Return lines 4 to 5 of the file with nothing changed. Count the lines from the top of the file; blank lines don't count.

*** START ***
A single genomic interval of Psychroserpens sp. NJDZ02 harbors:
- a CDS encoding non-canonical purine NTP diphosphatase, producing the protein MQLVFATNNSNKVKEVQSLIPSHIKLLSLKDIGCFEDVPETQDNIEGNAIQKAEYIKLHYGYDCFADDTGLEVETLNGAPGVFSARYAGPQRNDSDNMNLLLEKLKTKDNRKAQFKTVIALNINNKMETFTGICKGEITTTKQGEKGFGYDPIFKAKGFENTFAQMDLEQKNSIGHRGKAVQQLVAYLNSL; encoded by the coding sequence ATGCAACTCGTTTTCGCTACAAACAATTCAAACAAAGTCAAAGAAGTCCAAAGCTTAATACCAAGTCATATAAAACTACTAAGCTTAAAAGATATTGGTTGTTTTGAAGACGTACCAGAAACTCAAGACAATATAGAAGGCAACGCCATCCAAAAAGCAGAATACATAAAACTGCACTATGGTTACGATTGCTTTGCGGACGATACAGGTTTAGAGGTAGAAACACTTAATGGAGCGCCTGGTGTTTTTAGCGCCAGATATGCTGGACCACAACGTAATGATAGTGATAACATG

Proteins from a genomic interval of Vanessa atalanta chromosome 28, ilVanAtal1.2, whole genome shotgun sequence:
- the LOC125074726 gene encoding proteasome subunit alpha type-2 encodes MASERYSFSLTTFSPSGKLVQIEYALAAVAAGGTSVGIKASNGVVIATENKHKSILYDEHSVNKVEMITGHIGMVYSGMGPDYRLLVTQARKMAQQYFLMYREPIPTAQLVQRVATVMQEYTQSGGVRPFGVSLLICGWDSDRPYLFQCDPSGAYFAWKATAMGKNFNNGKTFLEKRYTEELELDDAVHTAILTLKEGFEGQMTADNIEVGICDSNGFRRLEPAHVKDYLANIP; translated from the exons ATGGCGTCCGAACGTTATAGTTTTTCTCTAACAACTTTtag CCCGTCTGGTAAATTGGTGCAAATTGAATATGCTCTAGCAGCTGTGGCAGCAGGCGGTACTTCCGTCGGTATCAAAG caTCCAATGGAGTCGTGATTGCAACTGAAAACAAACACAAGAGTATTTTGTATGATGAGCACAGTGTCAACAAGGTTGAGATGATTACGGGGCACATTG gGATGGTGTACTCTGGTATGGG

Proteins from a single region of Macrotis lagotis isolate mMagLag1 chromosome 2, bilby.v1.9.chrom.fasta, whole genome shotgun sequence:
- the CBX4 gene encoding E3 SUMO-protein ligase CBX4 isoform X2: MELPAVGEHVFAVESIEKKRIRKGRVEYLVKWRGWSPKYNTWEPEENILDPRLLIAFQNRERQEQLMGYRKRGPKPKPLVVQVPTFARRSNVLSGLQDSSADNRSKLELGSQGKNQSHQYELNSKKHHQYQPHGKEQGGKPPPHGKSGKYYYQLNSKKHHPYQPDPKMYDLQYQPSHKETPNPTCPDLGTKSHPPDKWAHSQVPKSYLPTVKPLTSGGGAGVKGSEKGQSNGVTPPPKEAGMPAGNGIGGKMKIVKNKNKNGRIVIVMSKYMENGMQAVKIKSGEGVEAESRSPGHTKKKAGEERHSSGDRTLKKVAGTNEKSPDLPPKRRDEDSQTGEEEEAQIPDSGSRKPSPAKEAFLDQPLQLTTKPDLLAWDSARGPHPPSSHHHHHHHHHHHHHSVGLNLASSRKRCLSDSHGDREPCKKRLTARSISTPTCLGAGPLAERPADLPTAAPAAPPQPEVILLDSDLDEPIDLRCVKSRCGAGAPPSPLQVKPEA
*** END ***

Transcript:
- the LOC125074726 gene encoding proteasome subunit alpha type-2 encodes MASERYSFSLTTFSPSGKLVQIEYALAAVAAGGTSVGIKASNGVVIATENKHKSILYDEHSVNKVEMITGHIGMVYSGMGPDYRLLVTQARKMAQQYFLMYREPIPTAQLVQRVATVMQEYTQSGGVRPFGVSLLICGWDSDRPYLFQCDPSGAYFAWKATAMGKNFNNGKTFLEKRYTEELELDDAVHTAILTLKEGFEGQMTADNIEVGICDSNGFRRLEPAHVKDYLANIP; translated from the exons ATGGCGTCCGAACGTTATAGTTTTTCTCTAACAACTTTtag CCCGTCTGGTAAATTGGTGCAAATTGAATATGCTCTAGCAGCTGTGGCAGCAGGCGGTACTTCCGTCGGTATCAAAG caTCCAATGGAGTCGTGATTGCAACTGAAAACAAACACAAGAGTATTTTGTATGATGAGCACAGTGTCAACAAGGTTGAGATGATTACGGGGCACATTG gGATGGTGTACTCTGGTATGGG

Proteins from a single region of Macrotis lagotis isolate mMagLag1 chromosome 2, bilby.v1.9.chrom.fasta, whole genome shotgun sequence: